Epigenetic effects of chronic alcohol consumption on colonic mucosa

Starting date
March 9, 2006
Duration (months)
Managers or local contacts
Friso Simonetta

A recent multi-center folate trial indicates that folate supplementation to prevent recurrence of adenomas in the colon is not effective and could be even harmful. Two large B-vitamins trials for the prevention of cardiovascular diseases in the elderly also incidentally found that folate supplementation is not effective for the prevention of cancer development and might accelerate the carcinogenesis. These observations are quite consistent with previous observations that folate supplementation in the late phase of carcinogenesis rather increases tumor development in rodent models. It is well known that epigenetic silencing of tumor suppressor genes initiates carcinogenesis. We, therefore, propose to investigate histone methylation and Polycomb repress complex as a novel epigenetic mechanism by which folate supplementation alters carcinogenesis. Aberrant methyl transfer is crucial for alcohol-mediated carcinogenesis, with the most compelling evidence for liver and colorectal carcinogenesis as we also demonstrated.Because SAdoMet is predominantly generated in the liver, of particular importance is then the alcohol-mediated inhibition of SAdoMet synthesis, as shown by experimental data on Mat1 knockout mice which developed severe SAdoMet deficiency and eventually cancer of the colon-rectum. Acetaldehyde, an ethanol-derived product, inhibits DNA methyltransferase activity in a rodent model. Moreover, chronically fed alcohol rats had global hepatic DNA hypomethylation. A large body of literature convincingly shows, in chronic alcohol consumption, malnutrition associated with depletion of micronutrients such choline, betaine and methionine, as well as folate, vitamin B6 and vitamin B12 which are all essential for adequate methyl groups supply. The consequent less availability of methyl donor compounds may lead to impaired methylation capacity. Individuals consuming more than 20 g ethanol/day with insufficient micronutrients intake show a higher cancer rate compared to occasional drinkers.We therefore aimed at investingating the role of alcohol in carcinogenesi through a modulation of epigenetic mechanisms, namely DNA methylation at specific locui and histone modifications.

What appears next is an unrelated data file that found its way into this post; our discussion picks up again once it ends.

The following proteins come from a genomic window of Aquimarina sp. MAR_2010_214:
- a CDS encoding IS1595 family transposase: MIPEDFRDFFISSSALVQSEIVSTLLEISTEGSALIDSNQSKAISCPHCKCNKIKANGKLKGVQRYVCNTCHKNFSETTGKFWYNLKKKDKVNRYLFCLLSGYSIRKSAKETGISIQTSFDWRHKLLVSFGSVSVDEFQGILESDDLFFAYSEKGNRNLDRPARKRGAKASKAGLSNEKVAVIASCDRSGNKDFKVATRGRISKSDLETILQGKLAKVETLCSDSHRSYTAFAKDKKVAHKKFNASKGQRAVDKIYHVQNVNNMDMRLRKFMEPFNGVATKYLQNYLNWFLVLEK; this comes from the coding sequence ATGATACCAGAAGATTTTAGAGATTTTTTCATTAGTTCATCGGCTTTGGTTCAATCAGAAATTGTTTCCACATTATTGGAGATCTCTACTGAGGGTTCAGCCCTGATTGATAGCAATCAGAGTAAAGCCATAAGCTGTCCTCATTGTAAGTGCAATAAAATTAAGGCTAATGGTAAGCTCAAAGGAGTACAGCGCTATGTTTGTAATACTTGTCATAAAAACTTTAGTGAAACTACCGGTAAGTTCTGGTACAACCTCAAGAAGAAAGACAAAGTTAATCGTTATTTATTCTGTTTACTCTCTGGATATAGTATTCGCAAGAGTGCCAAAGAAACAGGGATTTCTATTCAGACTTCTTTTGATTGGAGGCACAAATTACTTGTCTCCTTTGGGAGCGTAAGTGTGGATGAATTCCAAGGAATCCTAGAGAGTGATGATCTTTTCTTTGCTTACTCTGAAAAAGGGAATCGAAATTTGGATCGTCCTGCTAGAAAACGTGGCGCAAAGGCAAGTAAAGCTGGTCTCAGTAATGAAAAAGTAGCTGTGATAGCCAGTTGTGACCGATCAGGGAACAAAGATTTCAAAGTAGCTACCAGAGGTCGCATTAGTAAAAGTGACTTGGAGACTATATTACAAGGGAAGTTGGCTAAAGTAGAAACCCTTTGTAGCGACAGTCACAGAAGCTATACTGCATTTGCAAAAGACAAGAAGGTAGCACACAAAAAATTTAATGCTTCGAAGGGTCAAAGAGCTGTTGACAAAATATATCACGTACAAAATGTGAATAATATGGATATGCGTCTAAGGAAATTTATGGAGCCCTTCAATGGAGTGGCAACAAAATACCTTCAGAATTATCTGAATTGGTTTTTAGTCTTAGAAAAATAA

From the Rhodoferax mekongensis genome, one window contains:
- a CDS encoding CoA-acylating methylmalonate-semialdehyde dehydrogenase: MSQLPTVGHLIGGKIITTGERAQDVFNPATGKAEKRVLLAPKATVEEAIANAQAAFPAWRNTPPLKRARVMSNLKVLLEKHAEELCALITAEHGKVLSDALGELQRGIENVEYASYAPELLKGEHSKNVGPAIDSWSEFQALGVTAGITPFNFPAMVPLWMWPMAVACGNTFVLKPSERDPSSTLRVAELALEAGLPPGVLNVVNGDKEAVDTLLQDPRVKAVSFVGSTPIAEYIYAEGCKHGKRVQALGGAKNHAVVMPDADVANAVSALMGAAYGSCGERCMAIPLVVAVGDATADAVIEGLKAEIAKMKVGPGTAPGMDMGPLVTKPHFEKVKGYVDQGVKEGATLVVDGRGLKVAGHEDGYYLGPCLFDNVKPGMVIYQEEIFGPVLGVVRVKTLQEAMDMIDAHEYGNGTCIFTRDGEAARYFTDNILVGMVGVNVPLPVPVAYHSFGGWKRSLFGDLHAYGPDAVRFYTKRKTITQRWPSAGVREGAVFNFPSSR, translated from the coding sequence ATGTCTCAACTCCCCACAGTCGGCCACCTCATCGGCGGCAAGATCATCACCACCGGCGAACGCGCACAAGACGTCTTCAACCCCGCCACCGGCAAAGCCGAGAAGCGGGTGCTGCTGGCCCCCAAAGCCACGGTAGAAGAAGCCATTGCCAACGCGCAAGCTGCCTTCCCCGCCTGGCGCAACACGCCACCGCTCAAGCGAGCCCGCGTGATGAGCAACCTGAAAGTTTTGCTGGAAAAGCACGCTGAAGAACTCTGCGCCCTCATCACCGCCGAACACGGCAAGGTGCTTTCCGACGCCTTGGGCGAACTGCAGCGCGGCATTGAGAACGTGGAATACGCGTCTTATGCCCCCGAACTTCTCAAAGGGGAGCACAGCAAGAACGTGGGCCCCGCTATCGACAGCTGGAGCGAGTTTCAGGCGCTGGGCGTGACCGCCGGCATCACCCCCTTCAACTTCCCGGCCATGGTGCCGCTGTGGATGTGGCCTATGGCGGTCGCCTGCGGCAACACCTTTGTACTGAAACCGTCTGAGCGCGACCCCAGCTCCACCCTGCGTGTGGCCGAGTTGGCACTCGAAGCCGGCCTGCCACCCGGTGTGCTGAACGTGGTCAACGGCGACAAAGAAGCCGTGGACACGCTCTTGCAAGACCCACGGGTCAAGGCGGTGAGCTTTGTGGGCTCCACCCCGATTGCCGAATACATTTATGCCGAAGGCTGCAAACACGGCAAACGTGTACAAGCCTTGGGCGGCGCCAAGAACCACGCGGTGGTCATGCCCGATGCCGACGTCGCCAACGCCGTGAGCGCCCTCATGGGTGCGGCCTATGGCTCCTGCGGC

The MTHFR677C>T variant, moreover, is associated with an increased risk for colorectal cancer in alcohol drinkers (41). Considering the high frequencies of both colorectal and primary liver cancer and the persistently high alcohol use in the general population, the link between alcohol and cancer has important consequences for preventive strategies. So far, very little is known about safe margins of alcohol consumption, and even less about the individual risk of developing alcohol-related malignancies. A deeper understanding even from the nutritional-epigenomics point of view is therefore mandatory in this high impact-field for public health, to design more accurate approaches for individual-nutritional preventive and early detection strategies, especially considering the potential reversibility of epigenetic mechanisms.


Funds: requested

Project participants

Collaboratori esterni

Sang-Woon Choi
JM HNRC at Tufts University Boston MA USA Vitamins and Carcinogenesis Lab Professor of Nutrition, Internal Medicine


Research facilities